What are stretch marks?
Stretch marks are when the skin's middle elastic layer tears, and shows up as visible lines. They show through the upper layer of the skin and are also referred to as stria or striae. They occur, as their name suggests, as a result of rapid over-stretching, usually due to excess weight gain and loss. They’re particularly common in pregnancy, with around 90% of expectant mums developing them as the breasts, thighs and belly become enlarged and the skin has to stretch. They vary in width from 1-10mm and can be several centimetres long.
Stretch marks don’t ever disappear, but they do fade to silver or white with time. At first they appear red or purple and look sore, although they don’t usually cause pain. They can be itchy, though.
Although stretch marks are commoner in women than in men, anyone can get them and they’re very common.
In some cases, stretch marks can be caused by corticosteroid treatments. They can also be a symptom of an underlying health condition, such as Cushing's syndrome. In either case, they are usually more prominent and larger than standard stretch marks.
What are the symptoms of Stretch marks?
Usually, the skin where stretch marks occur begins to look thinner than usual. When the stretch marks develop they can feel raised and wrinkly as well as a bit itchy. The itch is caused by the stretching and usually wears off in time.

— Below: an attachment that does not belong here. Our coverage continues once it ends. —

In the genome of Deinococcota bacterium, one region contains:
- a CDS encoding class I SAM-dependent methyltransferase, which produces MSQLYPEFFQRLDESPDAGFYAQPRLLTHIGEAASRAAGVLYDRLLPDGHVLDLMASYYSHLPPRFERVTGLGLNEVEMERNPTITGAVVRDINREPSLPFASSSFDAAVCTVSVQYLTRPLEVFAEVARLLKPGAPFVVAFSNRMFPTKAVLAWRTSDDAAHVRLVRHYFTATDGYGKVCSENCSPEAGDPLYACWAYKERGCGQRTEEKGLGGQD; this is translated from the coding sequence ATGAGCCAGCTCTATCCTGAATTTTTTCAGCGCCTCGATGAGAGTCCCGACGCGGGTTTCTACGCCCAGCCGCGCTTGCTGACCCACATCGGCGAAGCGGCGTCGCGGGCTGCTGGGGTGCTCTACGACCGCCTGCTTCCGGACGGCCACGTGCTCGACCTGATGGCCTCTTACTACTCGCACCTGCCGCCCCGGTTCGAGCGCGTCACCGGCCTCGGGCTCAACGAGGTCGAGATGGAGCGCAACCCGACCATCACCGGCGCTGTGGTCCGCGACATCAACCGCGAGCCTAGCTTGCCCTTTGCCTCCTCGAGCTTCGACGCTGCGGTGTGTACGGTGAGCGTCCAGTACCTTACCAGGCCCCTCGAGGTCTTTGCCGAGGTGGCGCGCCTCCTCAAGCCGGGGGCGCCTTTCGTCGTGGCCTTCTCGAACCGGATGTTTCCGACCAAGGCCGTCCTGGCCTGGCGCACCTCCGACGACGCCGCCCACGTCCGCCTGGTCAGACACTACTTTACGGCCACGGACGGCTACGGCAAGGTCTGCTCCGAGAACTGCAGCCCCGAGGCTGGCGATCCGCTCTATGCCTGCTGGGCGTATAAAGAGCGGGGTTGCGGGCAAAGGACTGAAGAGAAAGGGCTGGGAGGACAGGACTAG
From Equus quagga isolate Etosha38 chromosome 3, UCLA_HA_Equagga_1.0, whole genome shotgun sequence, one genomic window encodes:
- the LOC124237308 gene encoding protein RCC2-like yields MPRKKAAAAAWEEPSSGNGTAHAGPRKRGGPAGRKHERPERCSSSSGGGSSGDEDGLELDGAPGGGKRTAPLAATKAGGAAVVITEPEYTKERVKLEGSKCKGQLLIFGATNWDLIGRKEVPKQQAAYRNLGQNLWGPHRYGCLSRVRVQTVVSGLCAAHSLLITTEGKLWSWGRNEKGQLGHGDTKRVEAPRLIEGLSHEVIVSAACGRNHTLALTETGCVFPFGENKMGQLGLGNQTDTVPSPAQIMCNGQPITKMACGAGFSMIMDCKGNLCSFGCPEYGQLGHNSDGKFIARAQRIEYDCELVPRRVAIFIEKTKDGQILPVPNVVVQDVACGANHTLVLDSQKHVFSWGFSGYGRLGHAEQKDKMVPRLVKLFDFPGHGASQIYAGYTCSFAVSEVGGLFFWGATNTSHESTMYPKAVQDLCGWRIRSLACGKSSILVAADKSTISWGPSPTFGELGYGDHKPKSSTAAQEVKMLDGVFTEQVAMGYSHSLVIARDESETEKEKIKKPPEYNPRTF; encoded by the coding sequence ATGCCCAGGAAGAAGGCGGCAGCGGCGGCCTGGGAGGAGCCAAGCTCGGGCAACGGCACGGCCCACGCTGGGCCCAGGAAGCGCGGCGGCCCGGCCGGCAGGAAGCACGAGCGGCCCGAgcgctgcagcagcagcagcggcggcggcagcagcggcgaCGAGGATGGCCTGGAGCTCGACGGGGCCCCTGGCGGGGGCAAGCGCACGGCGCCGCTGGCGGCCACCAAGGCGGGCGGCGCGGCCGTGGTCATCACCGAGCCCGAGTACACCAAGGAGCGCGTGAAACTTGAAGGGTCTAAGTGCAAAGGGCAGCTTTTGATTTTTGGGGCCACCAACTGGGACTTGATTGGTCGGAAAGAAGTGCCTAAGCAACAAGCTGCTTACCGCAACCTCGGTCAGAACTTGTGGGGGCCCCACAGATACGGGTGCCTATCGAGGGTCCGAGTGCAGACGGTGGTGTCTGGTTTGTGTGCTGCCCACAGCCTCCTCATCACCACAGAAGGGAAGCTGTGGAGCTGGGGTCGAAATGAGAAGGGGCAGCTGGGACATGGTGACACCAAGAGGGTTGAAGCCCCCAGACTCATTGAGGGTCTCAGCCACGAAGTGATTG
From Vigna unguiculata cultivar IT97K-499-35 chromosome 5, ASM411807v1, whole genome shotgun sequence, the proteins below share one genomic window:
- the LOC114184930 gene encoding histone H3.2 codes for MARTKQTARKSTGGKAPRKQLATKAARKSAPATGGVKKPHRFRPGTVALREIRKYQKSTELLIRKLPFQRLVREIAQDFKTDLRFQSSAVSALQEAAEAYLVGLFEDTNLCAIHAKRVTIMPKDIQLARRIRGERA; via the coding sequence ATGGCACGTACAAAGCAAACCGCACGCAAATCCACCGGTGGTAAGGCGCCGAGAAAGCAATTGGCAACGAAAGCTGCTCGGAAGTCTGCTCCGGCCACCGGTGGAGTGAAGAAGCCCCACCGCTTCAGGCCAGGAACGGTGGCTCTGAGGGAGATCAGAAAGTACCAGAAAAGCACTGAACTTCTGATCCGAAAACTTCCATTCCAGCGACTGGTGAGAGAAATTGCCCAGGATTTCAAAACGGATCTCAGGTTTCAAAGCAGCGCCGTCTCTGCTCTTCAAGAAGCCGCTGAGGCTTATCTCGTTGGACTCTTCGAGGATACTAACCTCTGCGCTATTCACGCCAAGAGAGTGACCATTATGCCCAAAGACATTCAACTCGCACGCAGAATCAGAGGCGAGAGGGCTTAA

As stretch marks fade – usually over a number of years – they flatten and become paler in colour, turning silvery-white and becoming less visible.
What are the treatments and remedies of Stretch marks?
Severe cases of stretch marks can sometimes be improved with laser therapy or cosmetic surgery, though this is quite an extreme therapy.
Oils, creams and lotions can help the skin to retain moisture and massaging the skin can be quite soothing and reduce itching. Some creams have also been clinical proven to reduce the appearance of stretch marks, so do your homework as to which ones work best. If you have the type of skin that easily develops stretch marks, then there is probably nothing you can do to avoid them completely.
For health advice and information 24 hours a day, 365 days a year, the NHS offers call and web services. You can also visit NHS websites for services, health information and health news at nhs.uk
- England – call 111 from any landline or mobile phone free of charge, or visit nhs.uk
- Scotland – call 111 from any landline or mobile phone free of charge, or visit nhs24.com
- Wales – call 0845 4647 , or visit nhsdirect.wales.nhs.uk
- Northern Ireland – visit hscni.net
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